are those who are “dedicated to screwing their fellow Mexicans.”
xxiv The circular characteristic of transnational migration is my reason for refering to Mexicans in Vermont by the broader term “migrant” rather than the more specific term “immigrant,” which implies permanent resettlement and progressive incorporation into the receiving nation-state.
xxv The term “ transnational social field” is preferred over “transnational community” since it identifies individuals as connected but allows for conflict and difference within the group (as the quote notes) rather than implying an equality among members (Glick Schiller 2003: 108).
xxvi Wimmer and Glick Schiller 2003: 577-578 identify three assumptions that have rendered the nation-state the default unit of social science analysis: “1) ignoring or disregarding the fundamental importance of nationalism for modern societies: this is often combined with 2) naturalization, i.e., taking for granted that the boundaries of the nation-state delimit and define the unit of analysis; 3) territorial limitation which confines the study of social processes to the political and geographic boundaries of a particular nation-state.”
xxvii Levitt and Glick Schiller (2004: 1010) differentiate between ways of belonging and ways of being in a social field. Ways of being describes “the actual social relations and practice that individuals engage in” and ways of belonging describes “practices that signal or enact an identity which demonstrates a conscious connection to a particular group.” Ways of belonging is used in this case to demonstrate that assistance upon arrival to the United States from veteran migrants and later hosting new migrants oneself is a means to demonstrate continued conscious identification with a transnational social field that connects individuals in Mexico and the United.
xxviii Juntar una pequeña lana para pagar una casa means literally “get together a small bit of [sheep’s] wool to pay for a house.”
xxix Remitting can be conceptualized as an exchange of economic capital for social capital (Bourdieu and Wacquant 1992; Portes and Sensenbrenner 1993; Levitt 1998: 935-936). Senders lose money by remitting, but recipients become, if not economically, socially indebted to senders. The receivers’ debt might be repaid by any number of future favors, economic or otherwise. I choose not to refer to social capital in my discussion of remittances, since my own fieldwork provided few examples of how receivers might repay their debts to senders.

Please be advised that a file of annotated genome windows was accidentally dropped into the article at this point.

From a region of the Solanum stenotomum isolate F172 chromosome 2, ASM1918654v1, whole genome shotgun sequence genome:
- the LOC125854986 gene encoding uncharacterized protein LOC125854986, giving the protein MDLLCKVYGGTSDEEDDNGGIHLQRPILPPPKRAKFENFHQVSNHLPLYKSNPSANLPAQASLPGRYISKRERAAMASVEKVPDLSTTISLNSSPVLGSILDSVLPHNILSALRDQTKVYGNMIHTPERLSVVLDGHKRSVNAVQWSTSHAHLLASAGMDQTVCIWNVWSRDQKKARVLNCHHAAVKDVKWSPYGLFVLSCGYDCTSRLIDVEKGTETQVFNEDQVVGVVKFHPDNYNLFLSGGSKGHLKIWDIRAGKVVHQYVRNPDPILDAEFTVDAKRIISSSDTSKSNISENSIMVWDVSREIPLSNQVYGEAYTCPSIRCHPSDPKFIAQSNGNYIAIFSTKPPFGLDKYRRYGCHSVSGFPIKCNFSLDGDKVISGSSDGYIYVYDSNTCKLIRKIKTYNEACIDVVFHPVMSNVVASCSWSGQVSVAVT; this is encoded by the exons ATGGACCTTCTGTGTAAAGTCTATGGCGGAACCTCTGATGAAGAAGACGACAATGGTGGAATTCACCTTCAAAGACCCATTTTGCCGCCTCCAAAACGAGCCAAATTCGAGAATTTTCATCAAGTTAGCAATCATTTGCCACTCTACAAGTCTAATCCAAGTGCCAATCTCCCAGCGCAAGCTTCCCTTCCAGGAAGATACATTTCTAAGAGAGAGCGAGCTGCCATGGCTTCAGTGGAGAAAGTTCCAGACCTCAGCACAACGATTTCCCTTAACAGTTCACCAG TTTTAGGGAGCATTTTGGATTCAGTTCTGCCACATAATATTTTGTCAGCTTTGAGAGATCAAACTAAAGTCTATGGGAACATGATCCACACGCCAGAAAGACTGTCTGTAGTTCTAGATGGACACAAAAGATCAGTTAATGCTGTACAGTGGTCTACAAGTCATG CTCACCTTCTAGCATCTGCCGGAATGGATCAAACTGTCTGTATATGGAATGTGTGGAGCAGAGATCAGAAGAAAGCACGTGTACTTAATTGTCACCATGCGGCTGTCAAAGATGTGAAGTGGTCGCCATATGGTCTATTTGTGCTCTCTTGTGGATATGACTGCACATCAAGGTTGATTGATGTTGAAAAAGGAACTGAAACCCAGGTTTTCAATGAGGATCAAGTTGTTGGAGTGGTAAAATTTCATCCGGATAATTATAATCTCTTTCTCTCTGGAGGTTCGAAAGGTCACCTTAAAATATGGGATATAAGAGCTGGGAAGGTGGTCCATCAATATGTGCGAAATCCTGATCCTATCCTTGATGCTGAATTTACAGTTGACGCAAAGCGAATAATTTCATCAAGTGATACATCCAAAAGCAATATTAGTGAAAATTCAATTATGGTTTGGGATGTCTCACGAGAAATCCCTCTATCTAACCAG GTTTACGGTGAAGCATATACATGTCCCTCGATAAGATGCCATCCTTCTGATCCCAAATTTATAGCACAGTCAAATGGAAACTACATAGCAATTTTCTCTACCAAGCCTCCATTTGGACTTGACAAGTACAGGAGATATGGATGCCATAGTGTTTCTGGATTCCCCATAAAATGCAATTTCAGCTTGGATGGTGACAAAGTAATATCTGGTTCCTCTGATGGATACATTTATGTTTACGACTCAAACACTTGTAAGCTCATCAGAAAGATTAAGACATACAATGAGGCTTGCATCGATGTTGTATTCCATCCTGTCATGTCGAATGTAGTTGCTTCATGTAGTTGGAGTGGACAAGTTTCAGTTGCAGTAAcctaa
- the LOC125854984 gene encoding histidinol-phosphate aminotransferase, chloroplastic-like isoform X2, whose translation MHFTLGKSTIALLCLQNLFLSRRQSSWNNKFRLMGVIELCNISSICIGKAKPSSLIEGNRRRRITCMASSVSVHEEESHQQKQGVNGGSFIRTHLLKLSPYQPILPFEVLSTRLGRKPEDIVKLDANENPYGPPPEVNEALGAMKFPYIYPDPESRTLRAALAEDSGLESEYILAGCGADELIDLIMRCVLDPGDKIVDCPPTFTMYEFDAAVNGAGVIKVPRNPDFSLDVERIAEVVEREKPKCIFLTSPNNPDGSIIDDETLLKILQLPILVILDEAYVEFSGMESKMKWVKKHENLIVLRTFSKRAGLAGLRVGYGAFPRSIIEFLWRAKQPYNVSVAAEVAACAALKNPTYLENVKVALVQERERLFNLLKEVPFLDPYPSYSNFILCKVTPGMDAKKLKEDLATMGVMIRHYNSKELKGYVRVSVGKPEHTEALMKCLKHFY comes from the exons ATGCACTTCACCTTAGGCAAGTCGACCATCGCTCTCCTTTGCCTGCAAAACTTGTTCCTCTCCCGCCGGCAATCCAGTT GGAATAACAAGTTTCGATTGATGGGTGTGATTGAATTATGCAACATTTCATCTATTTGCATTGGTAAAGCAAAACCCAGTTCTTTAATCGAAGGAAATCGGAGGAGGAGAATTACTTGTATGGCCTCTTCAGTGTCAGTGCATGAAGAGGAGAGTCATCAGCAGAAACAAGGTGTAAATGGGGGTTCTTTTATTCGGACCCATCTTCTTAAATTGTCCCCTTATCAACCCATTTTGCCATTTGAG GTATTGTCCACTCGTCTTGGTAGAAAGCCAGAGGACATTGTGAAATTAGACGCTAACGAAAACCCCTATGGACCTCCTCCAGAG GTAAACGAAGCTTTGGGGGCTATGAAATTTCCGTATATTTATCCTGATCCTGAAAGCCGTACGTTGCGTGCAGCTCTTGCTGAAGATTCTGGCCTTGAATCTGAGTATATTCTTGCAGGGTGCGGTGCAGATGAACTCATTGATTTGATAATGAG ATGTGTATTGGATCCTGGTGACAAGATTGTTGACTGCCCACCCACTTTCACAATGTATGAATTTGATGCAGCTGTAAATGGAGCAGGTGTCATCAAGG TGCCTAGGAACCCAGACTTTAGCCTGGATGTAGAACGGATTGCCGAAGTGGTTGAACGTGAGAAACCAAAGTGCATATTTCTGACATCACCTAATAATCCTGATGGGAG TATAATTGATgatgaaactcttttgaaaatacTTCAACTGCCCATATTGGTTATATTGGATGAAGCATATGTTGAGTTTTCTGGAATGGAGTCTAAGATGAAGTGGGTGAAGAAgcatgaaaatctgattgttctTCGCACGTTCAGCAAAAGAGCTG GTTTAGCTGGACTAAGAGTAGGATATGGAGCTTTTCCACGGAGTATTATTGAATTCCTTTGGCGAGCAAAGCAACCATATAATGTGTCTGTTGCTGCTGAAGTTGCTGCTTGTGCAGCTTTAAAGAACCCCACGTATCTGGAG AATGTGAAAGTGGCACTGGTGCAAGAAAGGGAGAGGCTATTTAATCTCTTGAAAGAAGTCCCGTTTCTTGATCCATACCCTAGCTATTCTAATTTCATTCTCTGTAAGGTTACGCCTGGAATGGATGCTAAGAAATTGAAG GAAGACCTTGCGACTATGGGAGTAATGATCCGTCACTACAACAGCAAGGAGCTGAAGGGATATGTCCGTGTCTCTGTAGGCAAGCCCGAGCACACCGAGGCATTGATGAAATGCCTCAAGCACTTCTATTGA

xxx More generally, Samuel’s self-identification indicates how migration transforms identity.
xxxi I also hypothesize that hosting new migrants in Vermont, like remitting, might be seen as an obligation of membership in the translocal social field.
xxxii As with remittances, the help new migrants receive from veteran migrants can be conceptualized as an exchange of social capital (Massey and Espinosa 1999). Veteran migrants accrue social capital by assisting new migrants. In turn, new migrants are expected to repay their debt through future favors to the veteran migrants. Again, I choose not to refer to social capital in my discussion, since my own fieldwork provided few examples of how new migrants would repay the debt to the veteran migrants who assisted them.
xxxiii Migrant church services can in some cases connect members of a translocal social field. I visited a Protestant church in Massachusetts where I was told Quechua speaking Ecuadorian migrants often called kin on speakerphone in the middle of the church service.
xxxiv A few times during fall 2007, I gave rides to Mexicans working on nearby farms to the O’Reilly dairy for local futból
games. In these games, futból
became a local event rather than a superlocal event, but only because I could provide free rides. Without me, futból
remained a superlocal event. This is consistent with Chris Urban’s experience as well. He had participated in games involving Mexican dairy workers from several farms
, but only when he provided rides. Consequently, I classify futból
as a superlocal adaptation rather than a local adaptation. If transportation became available, however, futból
games might become events for a local Mexican migrant community.
xxxv Freud, among others, described the humor in the lifting of social conventions in the relief theory: “tendentious jokes exhibit the main characteristic of joke-work—that of liberating pleasure by getting rid of inhibitions…” (Freud 1960: 167).
xxxvi The importance of the superlocal sphere is also seen in another, ostensibly different group of migrants in the U.S.—live-in Latina nannies and housekeepers. Employees often pay only a few hundred dollars a week to these domestic workers and demand they provide around-the-clock childcare. Stuck in the houses where they work, these women have little privacy. As Hondagneu-Sotelo explains, Latina live-in domestic workers, like Vermont Mexican dairy workers, are isolated from other migrants and the local migrant community: “A Spanish-language radio station, or maybe a telenovela
, may serve as their only link to the outside world” (Hondagneu-Sotelo 2001: 33). For both Mexican dairy workers in Vermont and Latina domestic workers in affluent households across the United States, intense isolation inflates the importance of the superlocal sphere.